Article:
ByMichileen Martin/May 14, 2021 2:08 pm EST
Comic books were hardly the first medium to employ the now-classic villain archetype of the mad scientist. From Victor Frankenstein of Mary Shelley's 1818 novel "Frankenstein" to Rick Sanchez of "Rick & Morty," these twisted prodigies have been with us for centuries. Often, they serve as reminders that without the guiding hand of conscience, science can be as destructive as any of the problems it hopes to solve. In the world of Marvel Comics, Samuel Sterns, better known by his arrogant codename, the Leader, serves as one such reminder.
Best known as one of the Hulk's most persistent adversaries, Sterns has nevertheless made the rounds of Marvel Comics, crossing swords with heroes including She-Hulk, the Avengers, and the X-Men. As one of Earth's keenest intellects, he's waged war on the entire globe. For a brief time, he even acted in defense of a very specific brand of justice as part of one of Marvel's less official groups of heroes. He's also made impressive appearances on the big screen, as well as in animated media. What made him so evil? Why does he hate the Hulk?And what's up with his giant head? We're here to explain everything you need to know about Samuel Sterns.
The birth of the Leader
In their creation of Samuel Sterns, the late Marvel legends Stan Lee and Steve Ditko did their best to forge a character who was the exact opposite of Bruce Banner. Certain elements of the villain's origin, however, were added much later.
While Sterns makes his first appearance in 1964's "Tales to Astonish" #62, we don't see his face in that issue. Moreover, most of the action here revolves around the work of his agent, the master of disguise known as the Chameleon. In the following issue, we learn that a year before the events of the story, Sterns was a manual laborer who was accidentally exposed to gamma radiation while transporting chemical waste. In the months that followed, Sterns' increased mental capacity became evident, as an obsessive hunger for more knowledge forced him to spend all of his time reading books.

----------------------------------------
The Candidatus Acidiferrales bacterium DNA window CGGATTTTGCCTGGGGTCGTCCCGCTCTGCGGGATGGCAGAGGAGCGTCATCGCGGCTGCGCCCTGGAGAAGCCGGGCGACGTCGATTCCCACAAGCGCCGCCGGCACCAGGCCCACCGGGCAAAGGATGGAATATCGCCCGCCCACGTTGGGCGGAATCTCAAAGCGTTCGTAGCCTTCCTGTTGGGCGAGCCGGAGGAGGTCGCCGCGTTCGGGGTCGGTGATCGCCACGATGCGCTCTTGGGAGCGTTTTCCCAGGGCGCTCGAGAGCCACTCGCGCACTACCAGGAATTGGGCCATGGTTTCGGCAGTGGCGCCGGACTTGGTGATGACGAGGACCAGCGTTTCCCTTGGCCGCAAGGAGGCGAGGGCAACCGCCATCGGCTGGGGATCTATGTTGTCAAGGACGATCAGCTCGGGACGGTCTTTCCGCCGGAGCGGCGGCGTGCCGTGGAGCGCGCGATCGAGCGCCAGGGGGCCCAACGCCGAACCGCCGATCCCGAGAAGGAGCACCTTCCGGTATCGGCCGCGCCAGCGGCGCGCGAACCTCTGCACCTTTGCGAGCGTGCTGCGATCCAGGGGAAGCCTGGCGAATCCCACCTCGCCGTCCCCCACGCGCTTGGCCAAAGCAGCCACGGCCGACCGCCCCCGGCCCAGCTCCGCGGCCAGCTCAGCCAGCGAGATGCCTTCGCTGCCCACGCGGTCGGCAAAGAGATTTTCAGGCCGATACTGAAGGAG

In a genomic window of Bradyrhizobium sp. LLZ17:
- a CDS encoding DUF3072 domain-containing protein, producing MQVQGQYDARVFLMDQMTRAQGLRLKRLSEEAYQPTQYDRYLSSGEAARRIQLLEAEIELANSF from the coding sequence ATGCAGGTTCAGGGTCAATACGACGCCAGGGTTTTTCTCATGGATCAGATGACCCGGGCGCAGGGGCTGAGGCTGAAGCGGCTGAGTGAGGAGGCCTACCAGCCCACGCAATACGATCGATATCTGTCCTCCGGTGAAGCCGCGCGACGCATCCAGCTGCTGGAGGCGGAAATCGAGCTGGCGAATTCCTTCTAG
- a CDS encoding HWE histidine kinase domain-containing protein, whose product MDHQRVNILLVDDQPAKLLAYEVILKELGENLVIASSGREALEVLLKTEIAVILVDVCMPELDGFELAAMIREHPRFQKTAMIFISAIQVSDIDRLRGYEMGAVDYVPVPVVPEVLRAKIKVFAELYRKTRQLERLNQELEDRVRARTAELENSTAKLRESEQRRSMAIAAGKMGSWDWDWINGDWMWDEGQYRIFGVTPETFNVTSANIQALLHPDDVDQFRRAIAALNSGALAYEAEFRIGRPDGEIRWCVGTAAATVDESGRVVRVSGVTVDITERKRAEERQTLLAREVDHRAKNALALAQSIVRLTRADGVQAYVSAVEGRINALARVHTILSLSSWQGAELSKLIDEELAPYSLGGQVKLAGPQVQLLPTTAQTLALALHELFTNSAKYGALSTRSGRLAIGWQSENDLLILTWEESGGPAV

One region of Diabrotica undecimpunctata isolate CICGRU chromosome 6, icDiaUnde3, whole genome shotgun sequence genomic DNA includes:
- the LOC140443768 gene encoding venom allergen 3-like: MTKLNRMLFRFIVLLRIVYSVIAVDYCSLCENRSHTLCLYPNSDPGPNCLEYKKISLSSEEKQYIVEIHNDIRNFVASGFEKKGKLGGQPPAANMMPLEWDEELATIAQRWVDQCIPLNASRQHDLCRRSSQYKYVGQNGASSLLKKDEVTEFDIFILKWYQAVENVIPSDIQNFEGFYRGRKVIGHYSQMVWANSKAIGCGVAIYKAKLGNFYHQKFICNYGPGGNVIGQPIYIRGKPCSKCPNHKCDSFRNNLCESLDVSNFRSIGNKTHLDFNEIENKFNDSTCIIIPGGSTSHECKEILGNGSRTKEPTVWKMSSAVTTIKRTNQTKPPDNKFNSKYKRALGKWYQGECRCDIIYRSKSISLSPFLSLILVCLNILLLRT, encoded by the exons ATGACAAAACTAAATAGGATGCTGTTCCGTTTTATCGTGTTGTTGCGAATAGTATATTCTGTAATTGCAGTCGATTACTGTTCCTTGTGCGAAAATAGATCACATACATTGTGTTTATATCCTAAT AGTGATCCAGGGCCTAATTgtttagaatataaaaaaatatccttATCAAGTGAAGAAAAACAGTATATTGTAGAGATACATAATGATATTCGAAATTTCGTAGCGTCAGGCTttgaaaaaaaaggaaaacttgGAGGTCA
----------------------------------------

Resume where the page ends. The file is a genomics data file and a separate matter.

Eventually, the changes occurring inside Sterns became much more physically obvious. One day, as he was reading in the library, he became dizzy and passed out. When he woke up, he discovered his skin had turned as green as the Hulk's. Unlike the green goliath, however, his brain became supercharged instead of his muscles, to the point that his cranium was forced to expand to contain the immense organ.
The Leader's diverse and evolving abilities
As the Leader, Samuel Sterns enjoys an array of superpowers, though exactly what he can and can't do tends to change. In part, this is because his character has undergone a number of radical redesigns. What remains constant, however, is his intellect. Sterns possesses an eidetic, or so-called "photographic" memory, and a level of intelligence that vastly outstrips that of a normal human.
The Leader's psychic abilities are more subject to change. He usually enjoys some degree of telepathy and telekinesis, though not at the level of other Marvel psychics like Jean Grey or Professor X. For example, in the comics of the late '80s and early '90s, the Leader can gain complete control over the minds of his victims, but only after making physical contact. Moreover, his power doesn't work on other gamma-irradiated characters like the Hulk. However, the Leader of the 2012-2014 "Thunderbolts" series can actually project gamma radiation, though he hasn't used this ability since that series ended.